BOE Meeting Highlights MHS Elective Program
“When you ask students what they love most about Mamaroneck High School, lots of students say the electives,” Mamaroneck High School (MHS) Principal Elizabeth Clain said at the December 1, 2020 Board of Education virtual meeting, where she and Assistant Principal Mario Washington -- along with District administrators -- provided an overview of the Elective Program, which includes 45 different course options ranging from performing arts, video and photography, design, and fine arts (drawing & painting, studio art, clay), to culinary arts, architecture & engineering, computer science, science/civic research, and music. Additionally, the team discussed the process for selecting, choosing and scheduling electives and their budgetary impact.
MHS offers a breadth and depth of elective course offerings, providing a broad range of choices for students and opportunities for students to go deep into an area of study (in many cases spanning four years and igniting mentoring relationships). It is through participation in electives that many students find their spark, their passion.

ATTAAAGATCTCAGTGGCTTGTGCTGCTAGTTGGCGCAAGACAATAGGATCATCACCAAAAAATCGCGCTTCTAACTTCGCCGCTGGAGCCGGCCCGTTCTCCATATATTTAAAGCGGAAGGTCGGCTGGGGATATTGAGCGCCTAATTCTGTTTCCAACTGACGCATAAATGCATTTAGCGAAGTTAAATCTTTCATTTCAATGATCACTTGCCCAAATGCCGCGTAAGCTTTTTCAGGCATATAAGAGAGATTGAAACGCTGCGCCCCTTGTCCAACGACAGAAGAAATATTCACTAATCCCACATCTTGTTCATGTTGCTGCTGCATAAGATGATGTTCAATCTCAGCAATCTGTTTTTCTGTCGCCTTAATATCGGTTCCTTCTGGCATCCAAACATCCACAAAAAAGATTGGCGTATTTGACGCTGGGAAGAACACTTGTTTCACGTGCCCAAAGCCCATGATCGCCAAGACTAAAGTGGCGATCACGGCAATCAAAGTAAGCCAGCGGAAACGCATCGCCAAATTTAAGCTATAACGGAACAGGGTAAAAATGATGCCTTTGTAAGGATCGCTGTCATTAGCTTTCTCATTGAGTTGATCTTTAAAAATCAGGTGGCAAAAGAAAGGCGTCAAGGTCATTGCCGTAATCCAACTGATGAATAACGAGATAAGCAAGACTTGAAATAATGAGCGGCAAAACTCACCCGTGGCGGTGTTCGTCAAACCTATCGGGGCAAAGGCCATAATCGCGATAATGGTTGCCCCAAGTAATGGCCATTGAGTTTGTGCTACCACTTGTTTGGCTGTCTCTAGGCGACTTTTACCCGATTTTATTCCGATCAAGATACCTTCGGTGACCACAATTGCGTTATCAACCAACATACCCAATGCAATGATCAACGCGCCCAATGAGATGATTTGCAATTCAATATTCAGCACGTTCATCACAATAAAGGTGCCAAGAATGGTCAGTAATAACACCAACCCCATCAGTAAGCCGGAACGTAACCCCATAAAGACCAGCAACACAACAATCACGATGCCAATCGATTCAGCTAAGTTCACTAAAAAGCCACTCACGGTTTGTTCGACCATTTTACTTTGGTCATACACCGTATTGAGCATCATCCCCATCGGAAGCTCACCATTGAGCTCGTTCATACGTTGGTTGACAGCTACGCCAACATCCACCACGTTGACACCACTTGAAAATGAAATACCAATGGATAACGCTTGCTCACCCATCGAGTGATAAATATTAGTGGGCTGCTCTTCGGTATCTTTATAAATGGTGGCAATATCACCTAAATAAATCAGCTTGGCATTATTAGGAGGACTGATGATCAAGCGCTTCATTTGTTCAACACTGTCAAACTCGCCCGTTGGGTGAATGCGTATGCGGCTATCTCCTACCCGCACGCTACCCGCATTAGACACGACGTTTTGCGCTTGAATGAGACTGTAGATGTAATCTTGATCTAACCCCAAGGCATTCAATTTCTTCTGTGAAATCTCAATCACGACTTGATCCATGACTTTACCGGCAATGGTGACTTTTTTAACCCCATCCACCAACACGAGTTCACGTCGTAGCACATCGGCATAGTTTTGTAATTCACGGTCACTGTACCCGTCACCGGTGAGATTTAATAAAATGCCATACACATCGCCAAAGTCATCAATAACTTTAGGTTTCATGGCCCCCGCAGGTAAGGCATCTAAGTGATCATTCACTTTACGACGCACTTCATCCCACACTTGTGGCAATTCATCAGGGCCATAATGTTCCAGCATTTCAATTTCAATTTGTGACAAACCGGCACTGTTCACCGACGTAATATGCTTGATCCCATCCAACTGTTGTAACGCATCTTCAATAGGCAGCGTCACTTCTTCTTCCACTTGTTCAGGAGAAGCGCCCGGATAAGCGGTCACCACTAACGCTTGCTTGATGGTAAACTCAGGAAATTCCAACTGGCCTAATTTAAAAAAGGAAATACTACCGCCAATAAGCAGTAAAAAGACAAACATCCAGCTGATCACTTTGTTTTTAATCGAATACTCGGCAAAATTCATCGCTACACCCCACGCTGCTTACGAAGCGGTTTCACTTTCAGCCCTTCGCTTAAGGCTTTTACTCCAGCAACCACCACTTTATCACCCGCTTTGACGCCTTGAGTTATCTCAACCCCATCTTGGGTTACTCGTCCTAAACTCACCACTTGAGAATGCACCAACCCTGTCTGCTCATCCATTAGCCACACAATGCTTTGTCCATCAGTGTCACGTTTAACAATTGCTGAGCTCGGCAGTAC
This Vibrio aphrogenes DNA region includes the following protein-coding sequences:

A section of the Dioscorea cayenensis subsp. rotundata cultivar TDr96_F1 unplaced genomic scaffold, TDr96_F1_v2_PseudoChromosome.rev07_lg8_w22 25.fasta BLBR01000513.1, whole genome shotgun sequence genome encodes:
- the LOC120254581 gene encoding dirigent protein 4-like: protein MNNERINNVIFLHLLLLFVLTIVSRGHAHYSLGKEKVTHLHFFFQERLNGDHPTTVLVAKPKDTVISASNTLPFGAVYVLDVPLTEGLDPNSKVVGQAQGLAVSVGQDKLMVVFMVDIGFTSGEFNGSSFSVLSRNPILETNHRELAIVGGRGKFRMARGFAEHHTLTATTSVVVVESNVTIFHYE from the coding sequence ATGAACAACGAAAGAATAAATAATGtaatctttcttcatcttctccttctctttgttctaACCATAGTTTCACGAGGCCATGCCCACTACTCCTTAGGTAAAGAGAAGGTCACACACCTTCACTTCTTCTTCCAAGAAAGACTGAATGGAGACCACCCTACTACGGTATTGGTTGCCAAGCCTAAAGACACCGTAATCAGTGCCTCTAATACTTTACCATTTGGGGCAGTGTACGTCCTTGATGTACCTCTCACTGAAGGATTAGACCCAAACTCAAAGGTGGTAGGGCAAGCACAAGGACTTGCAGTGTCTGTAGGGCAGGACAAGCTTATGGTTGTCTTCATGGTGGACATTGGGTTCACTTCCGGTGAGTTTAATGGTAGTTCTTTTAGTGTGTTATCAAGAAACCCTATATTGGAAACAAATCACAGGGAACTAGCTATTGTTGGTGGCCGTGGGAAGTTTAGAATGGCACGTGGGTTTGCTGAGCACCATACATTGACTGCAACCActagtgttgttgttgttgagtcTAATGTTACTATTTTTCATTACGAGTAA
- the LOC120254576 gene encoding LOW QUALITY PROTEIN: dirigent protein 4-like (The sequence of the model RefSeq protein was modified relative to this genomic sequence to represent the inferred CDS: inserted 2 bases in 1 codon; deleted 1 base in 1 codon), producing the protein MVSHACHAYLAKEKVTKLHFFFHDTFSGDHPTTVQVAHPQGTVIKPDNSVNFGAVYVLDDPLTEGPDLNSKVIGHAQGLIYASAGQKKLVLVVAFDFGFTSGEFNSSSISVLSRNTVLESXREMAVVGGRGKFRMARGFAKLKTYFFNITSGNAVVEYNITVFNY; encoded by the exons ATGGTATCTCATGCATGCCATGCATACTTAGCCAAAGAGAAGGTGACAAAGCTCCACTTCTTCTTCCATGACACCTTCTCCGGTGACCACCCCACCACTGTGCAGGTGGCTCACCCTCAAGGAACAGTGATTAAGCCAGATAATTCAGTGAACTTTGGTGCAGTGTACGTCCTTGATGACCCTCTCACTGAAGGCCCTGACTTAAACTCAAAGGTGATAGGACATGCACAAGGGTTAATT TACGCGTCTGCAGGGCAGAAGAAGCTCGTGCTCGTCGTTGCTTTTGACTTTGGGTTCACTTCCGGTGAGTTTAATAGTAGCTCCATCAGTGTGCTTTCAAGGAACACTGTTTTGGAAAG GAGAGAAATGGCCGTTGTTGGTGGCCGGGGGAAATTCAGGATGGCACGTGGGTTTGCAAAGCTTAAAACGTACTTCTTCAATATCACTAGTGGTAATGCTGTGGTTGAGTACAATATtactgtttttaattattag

Course offerings are continually reviewed based on evolving student interest and enrollment trends; some courses have been added in recent years, and others have been phased out.
Majority of MHS students take one elective per year; students taking two or more electives typically participate in Music, PACE, Original Science Research, or Original Civic Research in Action.
Some students who appear to be taking zero electives are doubling up in academic content areas.
There is a disproportionate enrollment among students taking zero and two electives by race, ethnicity, and SES, which warrants further review, it was noted.
The next steps include: Refine the process by which MHS students select elective courses and get placed in electives, honoring student preferences whenever possible.
Develop a more systemized procedure for communicating about elective offerings at the high school, prior to students’ arrival in 9th grade.
Continue to further examine elective courses from the perspective of enrollment numbers, student interest and capacity/potential to expand.
Work with the District Equity Team to understand why students of color and low-SES students are over-represented in the student population not taking any electives and under-represented among students taking multiple electives.